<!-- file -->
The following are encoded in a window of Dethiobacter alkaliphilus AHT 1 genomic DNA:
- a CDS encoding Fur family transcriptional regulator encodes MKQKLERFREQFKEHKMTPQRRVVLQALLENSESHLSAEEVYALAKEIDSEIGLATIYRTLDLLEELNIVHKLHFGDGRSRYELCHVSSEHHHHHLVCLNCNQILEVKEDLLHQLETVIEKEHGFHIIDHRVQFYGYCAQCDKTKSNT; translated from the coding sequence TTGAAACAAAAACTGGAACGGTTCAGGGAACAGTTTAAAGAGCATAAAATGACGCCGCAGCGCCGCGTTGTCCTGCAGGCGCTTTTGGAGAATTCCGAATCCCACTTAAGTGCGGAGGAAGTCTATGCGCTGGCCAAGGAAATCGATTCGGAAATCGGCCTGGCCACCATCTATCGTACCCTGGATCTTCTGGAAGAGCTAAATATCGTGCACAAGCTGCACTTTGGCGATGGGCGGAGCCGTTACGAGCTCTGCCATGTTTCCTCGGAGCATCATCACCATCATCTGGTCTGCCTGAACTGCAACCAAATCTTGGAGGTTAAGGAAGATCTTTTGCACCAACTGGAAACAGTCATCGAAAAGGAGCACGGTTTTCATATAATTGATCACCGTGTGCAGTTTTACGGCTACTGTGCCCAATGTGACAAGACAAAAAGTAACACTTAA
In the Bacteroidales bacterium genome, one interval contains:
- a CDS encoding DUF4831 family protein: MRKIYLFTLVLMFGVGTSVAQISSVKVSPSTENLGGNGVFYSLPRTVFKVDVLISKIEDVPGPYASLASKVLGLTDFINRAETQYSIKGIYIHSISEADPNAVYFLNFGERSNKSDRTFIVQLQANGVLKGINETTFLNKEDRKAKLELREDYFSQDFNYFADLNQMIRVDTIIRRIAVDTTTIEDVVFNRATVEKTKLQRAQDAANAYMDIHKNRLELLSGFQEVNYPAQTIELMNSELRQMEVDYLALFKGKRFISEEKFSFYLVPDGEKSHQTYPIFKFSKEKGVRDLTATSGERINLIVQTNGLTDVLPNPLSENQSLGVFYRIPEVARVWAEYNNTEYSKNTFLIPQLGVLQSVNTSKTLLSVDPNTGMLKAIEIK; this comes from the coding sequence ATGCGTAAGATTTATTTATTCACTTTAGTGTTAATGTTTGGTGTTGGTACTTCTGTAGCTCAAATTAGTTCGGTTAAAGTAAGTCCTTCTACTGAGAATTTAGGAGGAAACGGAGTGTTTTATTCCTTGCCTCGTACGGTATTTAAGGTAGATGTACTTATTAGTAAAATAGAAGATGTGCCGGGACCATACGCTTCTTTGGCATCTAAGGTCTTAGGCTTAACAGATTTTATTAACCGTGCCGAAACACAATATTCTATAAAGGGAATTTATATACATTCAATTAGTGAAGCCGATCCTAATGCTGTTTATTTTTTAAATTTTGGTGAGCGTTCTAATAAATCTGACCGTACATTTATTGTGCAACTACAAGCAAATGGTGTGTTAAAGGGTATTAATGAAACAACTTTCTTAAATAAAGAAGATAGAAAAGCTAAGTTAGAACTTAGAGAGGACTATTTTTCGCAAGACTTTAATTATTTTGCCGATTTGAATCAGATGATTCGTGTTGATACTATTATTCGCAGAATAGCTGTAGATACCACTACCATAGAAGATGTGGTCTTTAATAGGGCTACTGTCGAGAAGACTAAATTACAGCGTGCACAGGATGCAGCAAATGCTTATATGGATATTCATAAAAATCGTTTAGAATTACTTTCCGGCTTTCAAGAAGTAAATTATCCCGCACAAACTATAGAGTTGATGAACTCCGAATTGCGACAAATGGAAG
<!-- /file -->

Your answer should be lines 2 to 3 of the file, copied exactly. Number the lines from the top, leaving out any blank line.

- a CDS encoding Fur family transcriptional regulator encodes MKQKLERFREQFKEHKMTPQRRVVLQALLENSESHLSAEEVYALAKEIDSEIGLATIYRTLDLLEELNIVHKLHFGDGRSRYELCHVSSEHHHHHLVCLNCNQILEVKEDLLHQLETVIEKEHGFHIIDHRVQFYGYCAQCDKTKSNT; translated from the coding sequence TTGAAACAAAAACTGGAACGGTTCAGGGAACAGTTTAAAGAGCATAAAATGACGCCGCAGCGCCGCGTTGTCCTGCAGGCGCTTTTGGAGAATTCCGAATCCCACTTAAGTGCGGAGGAAGTCTATGCGCTGGCCAAGGAAATCGATTCGGAAATCGGCCTGGCCACCATCTATCGTACCCTGGATCTTCTGGAAGAGCTAAATATCGTGCACAAGCTGCACTTTGGCGATGGGCGGAGCCGTTACGAGCTCTGCCATGTTTCCTCGGAGCATCATCACCATCATCTGGTCTGCCTGAACTGCAACCAAATCTTGGAGGTTAAGGAAGATCTTTTGCACCAACTGGAAACAGTCATCGAAAAGGAGCACGGTTTTCATATAATTGATCACCGTGTGCAGTTTTACGGCTACTGTGCCCAATGTGACAAGACAAAAAGTAACACTTAA
In the Bacteroidales bacterium genome, one interval contains: